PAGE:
My Inbox brought me good news this week. Here’s a sample:
"This week was awesome. I got accepted to Darden on Monday and on Thursday I got the call from Ross…"
At the same time, on the Businessweek Forum, I saw this post:
"I just got my final ding and am starting to plan for next year."
So while I love getting emails and forum posts like the first one, this blog post is devoted to those facing their final ding for the year.
You can sulk and mope. You can reapply next year. But first you should coolly analyze your qualifications for the schools you applied to: Were you competitive at those schools? Did you demonstrate that those schools were the best ones for you? If you were qualified, did you do something wrong in presenting your qualifications?
If you conclude that you aimed too high, I want to encourage you to look at schools that are a little lower ranked than those where you previously applied. If you applied exclusively in the US News’ top ten, broaden your horizons. Look at the schools in the top 30. Are any of them particularly strong in your area of interest? Are they well regarded in the part of the world where you want to live and work? And most importantly, will these schools enable you to achieve your professional goals? If the answer to these questions is yes, then perhaps it is worth your while to submit an application to the most appropriate of these schools during the last rounds of this application year or along side next year’s reapplications to higher ranked programs.
The schools outside the top fifteen know and plan that applicants will apply after being rejected at higher ranked schools. A few years ago I visited Georgetown, and at that time the director of admissions told me that he knows applicants rejected by Wharton, et.al. frequently apply at Georgetown third round. He was quite pleased they did so.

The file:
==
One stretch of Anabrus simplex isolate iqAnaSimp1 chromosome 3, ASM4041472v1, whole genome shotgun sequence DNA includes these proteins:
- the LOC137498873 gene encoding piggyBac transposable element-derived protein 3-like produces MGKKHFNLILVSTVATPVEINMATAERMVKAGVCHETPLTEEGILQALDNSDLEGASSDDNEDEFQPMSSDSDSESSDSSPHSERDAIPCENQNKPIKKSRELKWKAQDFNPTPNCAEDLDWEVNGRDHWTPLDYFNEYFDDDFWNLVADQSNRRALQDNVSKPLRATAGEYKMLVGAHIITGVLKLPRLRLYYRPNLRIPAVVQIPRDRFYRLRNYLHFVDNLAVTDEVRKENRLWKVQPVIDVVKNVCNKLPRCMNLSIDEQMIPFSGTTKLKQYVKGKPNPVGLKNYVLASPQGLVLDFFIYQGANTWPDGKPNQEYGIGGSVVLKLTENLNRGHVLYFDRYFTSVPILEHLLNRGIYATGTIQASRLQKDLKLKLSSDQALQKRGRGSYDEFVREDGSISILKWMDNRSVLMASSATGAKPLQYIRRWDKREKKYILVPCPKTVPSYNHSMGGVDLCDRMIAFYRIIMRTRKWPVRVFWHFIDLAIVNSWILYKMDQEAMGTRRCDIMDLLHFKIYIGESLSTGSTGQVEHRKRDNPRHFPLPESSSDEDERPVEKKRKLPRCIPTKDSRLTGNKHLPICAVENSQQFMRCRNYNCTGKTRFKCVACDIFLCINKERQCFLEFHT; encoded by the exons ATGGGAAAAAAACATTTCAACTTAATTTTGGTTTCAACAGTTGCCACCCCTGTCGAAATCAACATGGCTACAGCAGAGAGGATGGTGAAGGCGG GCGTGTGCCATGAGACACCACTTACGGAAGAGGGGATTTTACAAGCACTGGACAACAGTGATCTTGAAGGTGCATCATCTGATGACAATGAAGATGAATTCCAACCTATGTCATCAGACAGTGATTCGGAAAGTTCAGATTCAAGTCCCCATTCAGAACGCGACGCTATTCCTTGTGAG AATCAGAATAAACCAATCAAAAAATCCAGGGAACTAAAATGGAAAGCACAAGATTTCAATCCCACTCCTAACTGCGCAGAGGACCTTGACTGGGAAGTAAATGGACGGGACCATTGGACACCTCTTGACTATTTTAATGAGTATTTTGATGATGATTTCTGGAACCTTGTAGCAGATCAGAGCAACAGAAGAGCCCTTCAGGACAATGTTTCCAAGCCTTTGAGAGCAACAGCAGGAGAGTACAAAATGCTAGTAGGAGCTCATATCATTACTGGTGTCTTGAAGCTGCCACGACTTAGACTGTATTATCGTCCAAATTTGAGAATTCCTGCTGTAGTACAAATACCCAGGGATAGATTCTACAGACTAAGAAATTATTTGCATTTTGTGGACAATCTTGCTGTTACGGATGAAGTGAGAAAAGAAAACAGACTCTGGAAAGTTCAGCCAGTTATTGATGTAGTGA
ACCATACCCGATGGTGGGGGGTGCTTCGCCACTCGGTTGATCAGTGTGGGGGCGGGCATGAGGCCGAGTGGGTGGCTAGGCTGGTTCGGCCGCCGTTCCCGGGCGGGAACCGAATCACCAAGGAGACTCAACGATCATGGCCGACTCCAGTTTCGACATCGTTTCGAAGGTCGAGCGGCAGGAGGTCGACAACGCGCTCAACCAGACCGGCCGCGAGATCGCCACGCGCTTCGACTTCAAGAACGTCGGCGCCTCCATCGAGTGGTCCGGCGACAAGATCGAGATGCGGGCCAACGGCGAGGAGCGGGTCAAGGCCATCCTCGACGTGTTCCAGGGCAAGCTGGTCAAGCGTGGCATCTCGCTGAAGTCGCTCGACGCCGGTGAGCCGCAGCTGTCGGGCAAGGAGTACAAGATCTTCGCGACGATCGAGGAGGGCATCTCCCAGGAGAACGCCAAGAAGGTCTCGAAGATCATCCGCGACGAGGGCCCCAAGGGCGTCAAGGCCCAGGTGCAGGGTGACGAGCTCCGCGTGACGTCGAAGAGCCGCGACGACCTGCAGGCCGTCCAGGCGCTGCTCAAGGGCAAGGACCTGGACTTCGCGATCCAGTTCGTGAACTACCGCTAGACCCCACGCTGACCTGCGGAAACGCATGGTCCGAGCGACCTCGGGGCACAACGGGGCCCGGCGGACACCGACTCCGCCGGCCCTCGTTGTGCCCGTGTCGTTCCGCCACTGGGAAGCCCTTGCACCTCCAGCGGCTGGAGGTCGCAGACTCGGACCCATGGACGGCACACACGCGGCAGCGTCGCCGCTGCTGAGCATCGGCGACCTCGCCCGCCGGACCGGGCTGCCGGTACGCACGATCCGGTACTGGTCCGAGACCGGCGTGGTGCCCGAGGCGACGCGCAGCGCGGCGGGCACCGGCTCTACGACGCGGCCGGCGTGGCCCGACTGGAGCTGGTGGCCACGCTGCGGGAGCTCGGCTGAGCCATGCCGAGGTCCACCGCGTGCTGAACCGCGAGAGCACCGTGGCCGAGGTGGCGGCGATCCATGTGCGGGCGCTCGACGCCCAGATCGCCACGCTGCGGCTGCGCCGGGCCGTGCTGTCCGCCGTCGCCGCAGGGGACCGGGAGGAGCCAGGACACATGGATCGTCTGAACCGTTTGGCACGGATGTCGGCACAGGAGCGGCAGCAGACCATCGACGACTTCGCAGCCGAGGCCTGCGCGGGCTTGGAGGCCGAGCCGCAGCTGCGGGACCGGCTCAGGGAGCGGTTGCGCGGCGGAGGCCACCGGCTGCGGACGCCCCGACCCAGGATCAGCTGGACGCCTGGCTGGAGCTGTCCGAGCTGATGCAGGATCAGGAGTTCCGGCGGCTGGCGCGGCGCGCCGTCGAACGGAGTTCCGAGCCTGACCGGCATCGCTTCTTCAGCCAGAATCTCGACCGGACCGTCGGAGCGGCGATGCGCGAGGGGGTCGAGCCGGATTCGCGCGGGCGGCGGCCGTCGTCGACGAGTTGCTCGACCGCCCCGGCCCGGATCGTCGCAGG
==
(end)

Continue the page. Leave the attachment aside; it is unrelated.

During a chat with Sherry Wallace, MBA Admissions Director at UNC’s Kenan Flagler Business School, she repeatedly emphasized that Kenan Flagler welcomes third round application and has space for qualified applicants:
"We have four deadlines for a reason — we really want and expect to make offers in each of the four rounds. We get the largest number of applicants in our January deadline. Still, we expect to see many more talented candidates after the Jan 13th deadline."
And later in the chat she said again:
"We expect to make offers of admission well into the spring. If you wait until April to apply, that might be a problem. I fully expect to admit candidates who apply in Feb. and March. It is much better to be in a later round with a strong application, than to be in an early round with a weak application."
So if you conclude that you simply don’t have the qualifications for H/S/W, but you may have for a UNC, UT, Georgetown or other schools outside the top ten, and you also realize that these schools support your goals, apply to these schools.
Of course, no MBA program is worth the out-of-pocket and opportunity cost of business school if it doesn’t help you achieve your goals. If you really require the panache, education, and network of an elite MBA, then you must reapply. Start your reapplication with these tools:
Article: "Six Steps to a Remarkable Reapplication"
Finally, if you don’t believe you can objectively evaluate your qualifications and application, invest in a professional Application Review. For $200 you can have an experienced Accepted.com professional analyze your qualifications, evaluate your application, and provide advice for the future. Considering the out-of-pocket and opportunity costs of an MBA, not to mention the time and expense required to apply, that money can be a very profitable investment. Certainly much more profitable than spending tons of time creating applications that go "Ding. Dong."
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